Cero Generation, intended to be among the biggest solar development companies in Europe, has been launched by Australian giant Macquarie’s Green Investment Group (GIG).
The new company has a portfolio of 8GW from 150 projects, as all of the investment companies’ existing sites are consolidated under the new brand. This includes sites across the UK, Italy, Spain, Poland, France and the Netherlands, and makes it one of the largest solar development companies in Europe according to GIG.
The launch follows the creation of the GIG in 2017, when Macquarie purchased the UK government founded Green Investment Bank for £2.3 billion ($3.02 billion). Since then, its portfolio has grown substantially around the world, beginning operations in the US in 2018 as well as developing a sizeable portfolio of projects in Asia and Europe.
“In just two years, GIG created one of Europe’s largest solar development portfolios and assembled a world-class team of experts” said Nikolaj Harbo, CEO of Cero Generation.
“Our ambition is to continue on this phenomenal growth trajectory, transforming Cero into Europe’s leading solar energy company, and helping deliver the continent’s net-zero ambition.”
Utility scale, onsite generation and integrated storage
Cero Generation will develop utility scale solar, onsite generation and integrated storage, and work across the project lifecycle from development to operation.
“It’s a full service business within the solar space,” Edward Northam, head of GIG for the UK and Europe told PV Tech. “It’ll take projects from origination, through development, and construction and into operations. And it will just cover the whole sort of landscape of the solar market.”
This will include a strong focus on C&I projects such as GIG’s partnership with supermarket chain Tesco as well as utility scale development. Globally, GIG has signed 3GW of corporate PPA’s already, with a large proportion of that in Europe, and a lot more growth will happen in the area, Northam said.
Storage will also be “absolutely part of the strategy” added Northam, and as Cero Generation builds out solar projects it will start identifying those sites that will be collocated with storage solutions. This will happen on a case by case basis as the benefits of storage can be very site and regionally specific, he added.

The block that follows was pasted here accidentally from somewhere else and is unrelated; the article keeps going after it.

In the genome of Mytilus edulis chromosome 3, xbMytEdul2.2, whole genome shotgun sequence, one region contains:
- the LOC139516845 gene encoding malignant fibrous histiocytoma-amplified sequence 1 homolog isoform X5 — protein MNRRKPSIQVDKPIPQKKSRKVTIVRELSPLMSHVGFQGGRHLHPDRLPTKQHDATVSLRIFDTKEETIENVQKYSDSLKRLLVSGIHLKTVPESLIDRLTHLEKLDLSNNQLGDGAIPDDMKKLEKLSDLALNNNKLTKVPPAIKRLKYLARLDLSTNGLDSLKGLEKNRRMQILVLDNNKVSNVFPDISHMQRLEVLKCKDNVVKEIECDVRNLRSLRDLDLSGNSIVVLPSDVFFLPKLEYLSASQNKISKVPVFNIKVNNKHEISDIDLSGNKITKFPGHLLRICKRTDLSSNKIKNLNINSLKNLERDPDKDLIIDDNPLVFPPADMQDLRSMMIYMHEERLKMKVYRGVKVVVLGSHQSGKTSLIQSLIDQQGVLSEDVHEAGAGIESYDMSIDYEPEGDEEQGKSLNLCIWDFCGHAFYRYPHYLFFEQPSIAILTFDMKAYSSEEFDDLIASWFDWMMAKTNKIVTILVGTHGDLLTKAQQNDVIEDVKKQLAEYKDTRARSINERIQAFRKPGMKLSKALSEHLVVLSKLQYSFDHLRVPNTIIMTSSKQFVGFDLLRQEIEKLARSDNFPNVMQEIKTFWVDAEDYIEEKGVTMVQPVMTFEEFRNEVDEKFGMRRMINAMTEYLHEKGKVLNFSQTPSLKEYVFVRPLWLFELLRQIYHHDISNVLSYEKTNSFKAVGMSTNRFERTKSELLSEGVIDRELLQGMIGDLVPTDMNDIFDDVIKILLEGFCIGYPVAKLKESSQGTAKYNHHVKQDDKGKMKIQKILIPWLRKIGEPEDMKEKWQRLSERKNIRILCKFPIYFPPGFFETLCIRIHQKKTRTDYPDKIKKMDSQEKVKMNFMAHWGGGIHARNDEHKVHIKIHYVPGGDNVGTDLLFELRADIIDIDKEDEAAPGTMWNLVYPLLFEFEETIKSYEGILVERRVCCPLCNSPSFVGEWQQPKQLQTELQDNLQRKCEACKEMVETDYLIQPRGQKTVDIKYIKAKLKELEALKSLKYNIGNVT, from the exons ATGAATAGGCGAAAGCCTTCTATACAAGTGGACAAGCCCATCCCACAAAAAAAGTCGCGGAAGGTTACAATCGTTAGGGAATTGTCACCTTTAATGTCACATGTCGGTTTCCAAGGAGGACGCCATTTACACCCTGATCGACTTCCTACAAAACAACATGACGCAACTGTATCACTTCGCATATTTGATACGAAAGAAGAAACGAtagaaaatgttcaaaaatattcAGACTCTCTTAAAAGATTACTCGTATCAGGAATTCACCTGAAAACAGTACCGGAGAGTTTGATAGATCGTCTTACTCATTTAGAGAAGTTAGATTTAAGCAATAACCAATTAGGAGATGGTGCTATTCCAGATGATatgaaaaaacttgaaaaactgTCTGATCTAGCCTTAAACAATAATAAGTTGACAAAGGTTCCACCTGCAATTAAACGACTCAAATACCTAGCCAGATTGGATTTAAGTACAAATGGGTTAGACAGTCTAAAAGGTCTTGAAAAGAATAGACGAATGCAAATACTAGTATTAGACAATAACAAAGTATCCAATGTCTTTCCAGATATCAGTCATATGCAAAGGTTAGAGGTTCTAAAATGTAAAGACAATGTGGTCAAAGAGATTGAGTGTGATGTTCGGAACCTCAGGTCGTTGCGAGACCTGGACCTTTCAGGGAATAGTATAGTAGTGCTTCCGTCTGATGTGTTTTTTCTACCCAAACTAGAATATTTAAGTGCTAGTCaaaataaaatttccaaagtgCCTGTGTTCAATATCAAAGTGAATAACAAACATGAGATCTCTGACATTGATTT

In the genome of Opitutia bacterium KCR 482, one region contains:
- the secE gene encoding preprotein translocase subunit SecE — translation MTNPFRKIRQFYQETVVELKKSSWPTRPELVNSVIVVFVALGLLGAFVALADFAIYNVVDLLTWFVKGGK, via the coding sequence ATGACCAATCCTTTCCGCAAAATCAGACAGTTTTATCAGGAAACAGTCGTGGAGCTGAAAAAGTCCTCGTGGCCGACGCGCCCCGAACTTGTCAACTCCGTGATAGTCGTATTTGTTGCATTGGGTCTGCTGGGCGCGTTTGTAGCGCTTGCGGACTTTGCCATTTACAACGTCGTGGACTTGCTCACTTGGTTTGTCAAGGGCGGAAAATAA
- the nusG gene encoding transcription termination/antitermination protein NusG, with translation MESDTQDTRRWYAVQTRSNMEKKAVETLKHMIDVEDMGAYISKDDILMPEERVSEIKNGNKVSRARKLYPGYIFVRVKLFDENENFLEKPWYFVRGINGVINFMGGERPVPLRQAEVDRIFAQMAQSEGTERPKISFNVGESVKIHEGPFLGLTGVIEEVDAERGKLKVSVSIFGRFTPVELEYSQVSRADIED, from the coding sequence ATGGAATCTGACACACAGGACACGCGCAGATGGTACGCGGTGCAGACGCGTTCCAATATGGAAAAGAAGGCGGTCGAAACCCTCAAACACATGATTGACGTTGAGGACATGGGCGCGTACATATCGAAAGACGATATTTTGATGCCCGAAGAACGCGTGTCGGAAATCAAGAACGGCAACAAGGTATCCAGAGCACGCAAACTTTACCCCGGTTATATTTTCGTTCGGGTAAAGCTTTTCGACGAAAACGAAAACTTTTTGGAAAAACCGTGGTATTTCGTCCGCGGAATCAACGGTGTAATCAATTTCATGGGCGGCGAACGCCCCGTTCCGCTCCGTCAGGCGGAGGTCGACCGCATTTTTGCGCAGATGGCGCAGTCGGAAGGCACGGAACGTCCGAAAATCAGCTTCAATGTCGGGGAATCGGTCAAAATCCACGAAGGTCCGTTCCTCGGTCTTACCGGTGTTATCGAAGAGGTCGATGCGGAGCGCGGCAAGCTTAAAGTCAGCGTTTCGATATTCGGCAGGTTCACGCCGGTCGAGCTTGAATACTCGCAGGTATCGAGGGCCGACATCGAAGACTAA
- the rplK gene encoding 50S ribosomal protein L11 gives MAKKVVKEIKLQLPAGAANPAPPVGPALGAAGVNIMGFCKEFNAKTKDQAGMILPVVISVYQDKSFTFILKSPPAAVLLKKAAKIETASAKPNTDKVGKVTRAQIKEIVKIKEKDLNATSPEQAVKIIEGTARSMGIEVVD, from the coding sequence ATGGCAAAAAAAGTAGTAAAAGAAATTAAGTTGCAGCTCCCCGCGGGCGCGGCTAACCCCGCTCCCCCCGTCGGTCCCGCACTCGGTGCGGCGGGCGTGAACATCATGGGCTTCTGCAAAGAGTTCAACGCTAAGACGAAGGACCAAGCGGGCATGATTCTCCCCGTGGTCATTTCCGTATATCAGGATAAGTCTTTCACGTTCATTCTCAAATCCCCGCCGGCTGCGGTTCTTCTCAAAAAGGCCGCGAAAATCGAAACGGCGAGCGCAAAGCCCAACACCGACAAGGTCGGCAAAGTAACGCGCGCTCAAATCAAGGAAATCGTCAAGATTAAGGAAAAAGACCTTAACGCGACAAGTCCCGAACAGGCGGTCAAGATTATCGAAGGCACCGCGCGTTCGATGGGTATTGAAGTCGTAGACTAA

Seizing the growing demand for solar generation
GIG has put together a team of over 40 energy experts lead by Harbo – who previously worked within GIG’s European development team – who are based across its current six markets.
“This is a journey we’ve been on for the last couple of years in recognition of the role that solar is going to play in the energy transition,” commented Northam.
With the increasing global focus on decarbonisation, the need to grow and expand solar capacity had created an exciting opportunity. A report from thinktank Ember last week for example, said the wind and solar must triple in order to meet Europe’s net neutrality target by 2050.
“Put simply solar needs to expand, installed capacity needs to accelerate and it needs to happen fast,” said Northam. “What we’re creating here is a business that will respond to both that challenge but also that opportunity there. I think it’s fundamental for this sort of business to be sort of single minded in its focus, so we are able to really respond in a dynamic and agile way to the challenges and the opportunities around development.”
GIG plans for Cero Generation to continue to grow beyond its current markets, with “ambitions to continue to grow the scale with a business, but also to expand its geographic focus around other sort of European markets, as those opportunities present themselves,” finished Northam.